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The Production Process

Antep işi embroidery can be divided into groups, depending on the yarn number (fineness) of the drawn threads:
1- The yarn number of the cut threads is equal to the yarn number of the remaining threads (mercimek-lentil; filtre-filter)
2- The yarn number of the cut threads is less than the yarn number of the remaining threads (ciğerdeldi-beehive; cemaliyen)
3- The yarn number of the cut threads is greater than the yarn number of the remaining threads (örümcek-spider; kartopu- snowball)
4- Fantasy designs where the yarn numbers of cut and remaining threads vary with the desired design.

The two basic techniques used in Antep işi embroidery are called susma and ajur.
Susma involves the counting of threads and ajur produces holes in the fabric using a technique of cutting and drawing threads. Using the 7 basic motifs of Antep işi in various combinations, over 100 different designs can be produced. Designs use both natural and geometric motifs, and human and animal figures. Using a technique known as file, whereby large numbers of threads are drawn, classic designs such as marullu (lettuce), bebekli (baby), and karanfilli (carnation), as well as various modern motifs, are created.

The process of Antep işi embroidery begins with the fabric being stretched over a frame, and the threads being drawn according to the chosen design. By using a razor blade or scissors, some of the warp and the weft threads of the fabric are removed, leaving holes. The fabric is then stretched over a wooden embroidery frame, known as a gergef, and the cut edges are hemmed. According to the customer’s wishes, the motifs are then patiently stitched. Using the basic stitch techniques of Çitime, Çiti badem (almond), Mercimek (lentil), Ciğer deldi (beehive), Kartopu (snowball), Cemaliyan, and Örümcek (spider), classic design motifs of flowers, fruit, and people, or geometric designs are created. The 7 basic designs found in Antep işi can be combined to create more than 100 different motifs. Some fabrics are worked using a combination of several techniques, whereas others may use only the susma and mercimek (lentil) stitching technique.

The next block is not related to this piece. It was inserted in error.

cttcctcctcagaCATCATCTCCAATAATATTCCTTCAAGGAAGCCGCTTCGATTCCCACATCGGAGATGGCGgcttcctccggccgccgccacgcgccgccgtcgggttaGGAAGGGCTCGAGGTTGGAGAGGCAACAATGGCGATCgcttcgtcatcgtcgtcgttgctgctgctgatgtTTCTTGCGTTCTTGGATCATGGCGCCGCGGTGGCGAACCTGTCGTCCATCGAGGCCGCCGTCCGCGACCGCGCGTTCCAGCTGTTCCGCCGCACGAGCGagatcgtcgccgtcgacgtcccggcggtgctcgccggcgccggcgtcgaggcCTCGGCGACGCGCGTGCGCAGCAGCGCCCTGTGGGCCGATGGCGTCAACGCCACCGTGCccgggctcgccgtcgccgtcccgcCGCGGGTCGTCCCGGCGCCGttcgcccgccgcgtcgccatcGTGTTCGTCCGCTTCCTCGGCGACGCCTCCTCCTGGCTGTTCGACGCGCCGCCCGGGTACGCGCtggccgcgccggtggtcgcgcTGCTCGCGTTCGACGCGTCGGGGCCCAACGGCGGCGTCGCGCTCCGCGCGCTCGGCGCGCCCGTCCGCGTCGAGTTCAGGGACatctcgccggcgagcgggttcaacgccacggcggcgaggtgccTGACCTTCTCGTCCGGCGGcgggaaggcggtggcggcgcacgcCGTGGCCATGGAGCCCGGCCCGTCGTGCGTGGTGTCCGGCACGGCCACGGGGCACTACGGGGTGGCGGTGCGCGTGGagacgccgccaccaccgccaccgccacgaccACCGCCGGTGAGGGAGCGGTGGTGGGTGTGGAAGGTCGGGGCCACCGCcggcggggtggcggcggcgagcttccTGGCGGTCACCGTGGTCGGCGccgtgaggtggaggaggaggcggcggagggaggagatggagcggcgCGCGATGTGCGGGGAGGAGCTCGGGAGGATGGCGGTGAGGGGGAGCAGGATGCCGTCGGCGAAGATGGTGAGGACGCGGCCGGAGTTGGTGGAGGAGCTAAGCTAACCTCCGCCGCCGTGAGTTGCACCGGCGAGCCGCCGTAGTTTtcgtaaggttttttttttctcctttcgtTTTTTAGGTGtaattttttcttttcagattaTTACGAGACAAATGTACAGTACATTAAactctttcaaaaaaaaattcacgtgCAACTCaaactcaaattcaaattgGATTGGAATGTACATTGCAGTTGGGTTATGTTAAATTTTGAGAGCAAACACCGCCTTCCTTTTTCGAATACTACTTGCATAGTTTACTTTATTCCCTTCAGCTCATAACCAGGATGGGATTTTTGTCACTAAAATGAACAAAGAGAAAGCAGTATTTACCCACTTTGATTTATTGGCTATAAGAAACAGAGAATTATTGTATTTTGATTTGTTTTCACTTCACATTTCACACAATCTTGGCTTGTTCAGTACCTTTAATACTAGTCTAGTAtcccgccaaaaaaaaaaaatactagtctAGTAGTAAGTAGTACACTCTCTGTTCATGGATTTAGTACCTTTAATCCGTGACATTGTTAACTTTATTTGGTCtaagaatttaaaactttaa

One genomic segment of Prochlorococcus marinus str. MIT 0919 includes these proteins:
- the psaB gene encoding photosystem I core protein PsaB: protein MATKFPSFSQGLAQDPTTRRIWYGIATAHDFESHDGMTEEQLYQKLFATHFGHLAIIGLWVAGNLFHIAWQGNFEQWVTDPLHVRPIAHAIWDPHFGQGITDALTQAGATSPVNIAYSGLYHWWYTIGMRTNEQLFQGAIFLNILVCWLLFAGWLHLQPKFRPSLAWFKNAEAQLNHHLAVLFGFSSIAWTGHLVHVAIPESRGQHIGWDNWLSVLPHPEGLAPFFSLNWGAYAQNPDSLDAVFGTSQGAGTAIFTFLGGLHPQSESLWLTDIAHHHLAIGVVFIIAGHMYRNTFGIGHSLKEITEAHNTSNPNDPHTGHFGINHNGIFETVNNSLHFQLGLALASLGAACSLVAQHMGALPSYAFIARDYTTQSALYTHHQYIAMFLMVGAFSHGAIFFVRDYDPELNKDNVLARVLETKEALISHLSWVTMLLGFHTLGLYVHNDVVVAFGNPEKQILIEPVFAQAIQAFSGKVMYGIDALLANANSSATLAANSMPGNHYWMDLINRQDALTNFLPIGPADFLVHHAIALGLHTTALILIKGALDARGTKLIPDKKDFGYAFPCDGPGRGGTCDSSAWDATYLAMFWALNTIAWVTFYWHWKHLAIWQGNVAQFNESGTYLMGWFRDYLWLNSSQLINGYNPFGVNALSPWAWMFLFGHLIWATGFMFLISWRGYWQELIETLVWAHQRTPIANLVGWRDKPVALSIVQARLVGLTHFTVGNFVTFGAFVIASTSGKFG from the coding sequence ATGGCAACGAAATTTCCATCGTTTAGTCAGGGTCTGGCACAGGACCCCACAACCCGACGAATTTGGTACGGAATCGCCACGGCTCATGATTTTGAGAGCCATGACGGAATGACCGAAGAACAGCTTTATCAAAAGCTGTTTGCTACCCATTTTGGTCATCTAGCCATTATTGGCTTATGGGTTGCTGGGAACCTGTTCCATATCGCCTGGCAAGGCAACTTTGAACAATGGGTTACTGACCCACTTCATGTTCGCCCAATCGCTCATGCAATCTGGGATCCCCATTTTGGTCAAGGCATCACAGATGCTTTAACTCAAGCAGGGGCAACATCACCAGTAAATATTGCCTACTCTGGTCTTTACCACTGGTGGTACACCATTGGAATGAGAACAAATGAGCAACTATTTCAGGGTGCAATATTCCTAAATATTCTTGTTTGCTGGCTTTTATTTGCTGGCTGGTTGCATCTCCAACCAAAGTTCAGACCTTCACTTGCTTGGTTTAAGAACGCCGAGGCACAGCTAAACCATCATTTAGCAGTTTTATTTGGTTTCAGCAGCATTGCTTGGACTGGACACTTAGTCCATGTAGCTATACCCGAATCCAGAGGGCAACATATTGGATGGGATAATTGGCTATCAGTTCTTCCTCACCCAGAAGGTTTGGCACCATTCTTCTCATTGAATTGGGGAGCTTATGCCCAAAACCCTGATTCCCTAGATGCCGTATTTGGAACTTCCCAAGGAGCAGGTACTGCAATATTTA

Both hands are used for Antep işi needlework, with one hand working on top of the fabric and the other hand working underneath. The fabric must be stretched taut over the gergef (frame), the Antika stitching should be on the inner side, the direction of stitching should be diagonal (on the bias) and threads should be cut using blunt-nosed embroidery scissors. When the main stitching is complete, the piece is further embellished, according to the desired design, using various needlework techniques such as single stitch cornering, point lace stitching, or edging techniques such as fringing or macrame. Finally, the piece is carefully pressed.
Even though the stitching techniques used in Antep işi work are standardised, it is still possible to create a host of unique designs. The embroiderers who produce these unique designs do not display their work widely, in an attempt to protect their designs from being copied by other embroiderers. In this way, they ensure the admiration of the viewer and confirm themselves as skilled craftsmen.

The contents of this publication, which has been funded through the 2010 Economic Development Financial Support Programme of the Silk Road Development Agency, does not represent the views of the Silk Road Development Agency and/or the Ministry of Development. The Gaziantep Chamber of Commerce is the sole bearer of responsibility for the contents.